Out U.S. Delegate: Would People Care About Russia's Record Without Olympics?
BY Michelle Garcia
February 05 2014 6:30 AM ET
Caitlin Cahow is on a bumpy bus ride with her former team, the rowdy Boston Blades, on a Friday night. The Canadian Women's Hockey League team was leaving Beantown for a game in Toronto against the Furies.
"Wait, what's this for again?" she asks over the phone.
"The Advocate," I reply.
"Great, OK!" she says. It's hard for her to keep track these days. Cahow has been quickly thrust into the national spotlight once she, Billie Jean King, and Brian Boitano were named to the American delegation for the opening and closing ceremonies at the Sochi Winter Olympics in Russia. The White House has not said as much, but with at least three openly gay athletes headed to Sochi instead of anyone from the West Wing, the move looks a lot like a big middle finger to Russian President Vladimir Putin and his country's draconian, seven-month-old, antigay law.
Before announcing the U.S. delegation, President Obama said he wanted LGBT athletes to come out and win some gold medals in the face of the law, which fines and jails people for purporting so-called propaganda about the existence and equality of LGBT people. While the United States has yet to name an openly gay athlete competing in the Sochi Games, the White House announced it would send three out veteran olympians instead.
Goofing around with friends on the ice.
Cahow may not be well known to many people outside of USA Hockey fans, after her performance for the women's team in both the 2006 games in Torino, and the 2010 games in Vancouver. Still, passion for the games emanates from her, even through a cross-country phone call from a bus full of hockey players.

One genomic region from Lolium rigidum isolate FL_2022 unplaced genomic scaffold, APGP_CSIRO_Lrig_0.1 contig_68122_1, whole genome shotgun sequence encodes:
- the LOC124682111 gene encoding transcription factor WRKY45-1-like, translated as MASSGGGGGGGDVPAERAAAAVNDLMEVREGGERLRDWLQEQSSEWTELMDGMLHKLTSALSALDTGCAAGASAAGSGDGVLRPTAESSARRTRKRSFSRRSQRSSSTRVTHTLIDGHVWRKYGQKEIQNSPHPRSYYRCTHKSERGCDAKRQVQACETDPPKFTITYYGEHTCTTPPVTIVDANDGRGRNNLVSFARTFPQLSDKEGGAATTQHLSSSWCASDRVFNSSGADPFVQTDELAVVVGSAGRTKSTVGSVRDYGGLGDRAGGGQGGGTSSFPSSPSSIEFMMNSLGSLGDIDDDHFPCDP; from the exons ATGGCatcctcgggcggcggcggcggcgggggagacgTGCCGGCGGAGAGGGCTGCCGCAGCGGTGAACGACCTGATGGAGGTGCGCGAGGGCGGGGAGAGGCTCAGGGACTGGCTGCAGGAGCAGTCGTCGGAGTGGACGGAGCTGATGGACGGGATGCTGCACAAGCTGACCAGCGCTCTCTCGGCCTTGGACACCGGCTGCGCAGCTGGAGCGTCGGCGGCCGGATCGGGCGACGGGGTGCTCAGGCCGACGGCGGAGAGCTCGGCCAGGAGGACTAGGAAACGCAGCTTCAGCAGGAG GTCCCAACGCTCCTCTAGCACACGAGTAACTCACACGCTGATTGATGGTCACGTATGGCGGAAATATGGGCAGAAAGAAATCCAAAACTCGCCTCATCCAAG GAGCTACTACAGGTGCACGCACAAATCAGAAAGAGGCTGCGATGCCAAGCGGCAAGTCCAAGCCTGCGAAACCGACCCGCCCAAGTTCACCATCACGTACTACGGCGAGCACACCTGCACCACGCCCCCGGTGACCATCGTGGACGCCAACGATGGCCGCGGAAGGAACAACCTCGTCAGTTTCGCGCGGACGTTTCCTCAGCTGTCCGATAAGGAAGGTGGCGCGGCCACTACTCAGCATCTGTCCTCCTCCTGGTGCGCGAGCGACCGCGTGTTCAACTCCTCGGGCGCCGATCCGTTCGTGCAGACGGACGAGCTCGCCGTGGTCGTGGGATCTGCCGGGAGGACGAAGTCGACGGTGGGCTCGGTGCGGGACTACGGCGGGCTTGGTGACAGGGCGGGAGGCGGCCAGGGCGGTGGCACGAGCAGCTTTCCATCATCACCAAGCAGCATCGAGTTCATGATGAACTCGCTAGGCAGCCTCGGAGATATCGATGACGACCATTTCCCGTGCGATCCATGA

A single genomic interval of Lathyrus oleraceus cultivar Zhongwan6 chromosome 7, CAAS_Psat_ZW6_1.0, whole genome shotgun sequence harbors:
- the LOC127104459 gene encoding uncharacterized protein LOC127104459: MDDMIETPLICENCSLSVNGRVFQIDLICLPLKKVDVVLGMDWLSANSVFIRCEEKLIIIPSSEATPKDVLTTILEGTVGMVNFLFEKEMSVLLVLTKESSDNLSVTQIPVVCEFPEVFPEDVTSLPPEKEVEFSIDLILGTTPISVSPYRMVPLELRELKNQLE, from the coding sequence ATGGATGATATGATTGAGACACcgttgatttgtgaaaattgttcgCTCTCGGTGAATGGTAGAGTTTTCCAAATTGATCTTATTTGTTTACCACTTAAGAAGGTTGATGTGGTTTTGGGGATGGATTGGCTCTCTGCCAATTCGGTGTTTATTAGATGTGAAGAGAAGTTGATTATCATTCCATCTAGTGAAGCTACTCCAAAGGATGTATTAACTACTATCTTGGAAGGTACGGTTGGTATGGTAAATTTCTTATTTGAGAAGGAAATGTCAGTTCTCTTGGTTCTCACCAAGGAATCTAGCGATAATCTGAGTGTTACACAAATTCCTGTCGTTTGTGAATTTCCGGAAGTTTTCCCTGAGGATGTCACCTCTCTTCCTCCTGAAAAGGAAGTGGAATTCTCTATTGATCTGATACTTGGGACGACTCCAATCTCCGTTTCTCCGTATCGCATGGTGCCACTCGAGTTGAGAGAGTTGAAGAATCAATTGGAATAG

The 28-year-old Boston College law student says the Olympics are so special because most athletes who head to the games aren't multimillionaire NBA stars. They're everyday people who do their own laundry, who get their own groceries. In the same vein, she was in the midst of studying for her constitutional law final exam (which was chiefly about this summer's landmark marriage equality case, U.S. v. Windsor), when she got the call asking her to be an Olympic delegate.
"It was this crazy [moment], that you wouldn't believe it if you saw it in a movie, but it was my life," she says, laughing.
Cahow says she truly believes that the spirit of the Olympic games can change perceptions, and bring the world together. It's especially crucial in a country like Russia, where LGBT people are subject to laws that could land them in jail for speaking out for their rights, or even holding hands with their significant other. And then there's the escalating vigilante violence against gay Russians that goes largely unchecked by authorities. Still, Cahow says if the games weren't in Sochi this year, there sadly would not be as much of a spotlight on the country's homophobic climate.
"I look at the discourse that's happening now, revolving around the Olympics being in Russia, and the conversation around LGBT rights…would not be happening if the Olympics had not been in Sochi," she says. "If it had gone to Salzburg, which was one of the three finalists for the Olympic games, we wouldn't be talking about these gross human rights violations against the LGBT community. It's drawing in voices from around the world who might not normally [be] engaged in this sort of discourse with each other, so I'm glad the world is opening up its mind and hearts to this discussion."
Cahow says she hopes that the conversation over Russia's treatment of its gay citizens will continue even after all the medals have been won and the athletes head home. The Olympics, after all, were reintroduced to bring the world together in a sign of peaceful competition.
"It's that optimism, that hope, and that inspiration that I want the world to look at Sochi," she says. "If it means they hold up the mirror to their own faces and say, 'my country can be better,' and 'this world can be better,' then we're doing the right thing."